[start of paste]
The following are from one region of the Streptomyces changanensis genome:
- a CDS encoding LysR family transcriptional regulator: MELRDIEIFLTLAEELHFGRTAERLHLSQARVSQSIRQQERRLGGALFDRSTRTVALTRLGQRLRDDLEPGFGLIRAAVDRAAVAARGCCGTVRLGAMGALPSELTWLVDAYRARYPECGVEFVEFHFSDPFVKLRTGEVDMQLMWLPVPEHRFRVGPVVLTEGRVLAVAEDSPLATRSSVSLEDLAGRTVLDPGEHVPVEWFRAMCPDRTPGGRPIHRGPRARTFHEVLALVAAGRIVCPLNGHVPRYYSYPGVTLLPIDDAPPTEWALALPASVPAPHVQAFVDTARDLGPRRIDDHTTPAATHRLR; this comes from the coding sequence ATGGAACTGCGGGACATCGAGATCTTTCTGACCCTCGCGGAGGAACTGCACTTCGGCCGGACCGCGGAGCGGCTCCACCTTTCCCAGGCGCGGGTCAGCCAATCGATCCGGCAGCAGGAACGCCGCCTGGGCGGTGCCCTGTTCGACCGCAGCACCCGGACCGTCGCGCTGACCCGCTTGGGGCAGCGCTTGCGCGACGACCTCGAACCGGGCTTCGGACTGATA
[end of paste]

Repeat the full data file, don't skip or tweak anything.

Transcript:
The following are from one region of the Streptomyces changanensis genome:
- a CDS encoding LysR family transcriptional regulator: MELRDIEIFLTLAEELHFGRTAERLHLSQARVSQSIRQQERRLGGALFDRSTRTVALTRLGQRLRDDLEPGFGLIRAAVDRAAVAARGCCGTVRLGAMGALPSELTWLVDAYRARYPECGVEFVEFHFSDPFVKLRTGEVDMQLMWLPVPEHRFRVGPVVLTEGRVLAVAEDSPLATRSSVSLEDLAGRTVLDPGEHVPVEWFRAMCPDRTPGGRPIHRGPRARTFHEVLALVAAGRIVCPLNGHVPRYYSYPGVTLLPIDDAPPTEWALALPASVPAPHVQAFVDTARDLGPRRIDDHTTPAATHRLR; this comes from the coding sequence ATGGAACTGCGGGACATCGAGATCTTTCTGACCCTCGCGGAGGAACTGCACTTCGGCCGGACCGCGGAGCGGCTCCACCTTTCCCAGGCGCGGGTCAGCCAATCGATCCGGCAGCAGGAACGCCGCCTGGGCGGTGCCCTGTTCGACCGCAGCACCCGGACCGTCGCGCTGACCCGCTTGGGGCAGCGCTTGCGCGACGACCTCGAACCGGGCTTCGGACTGATA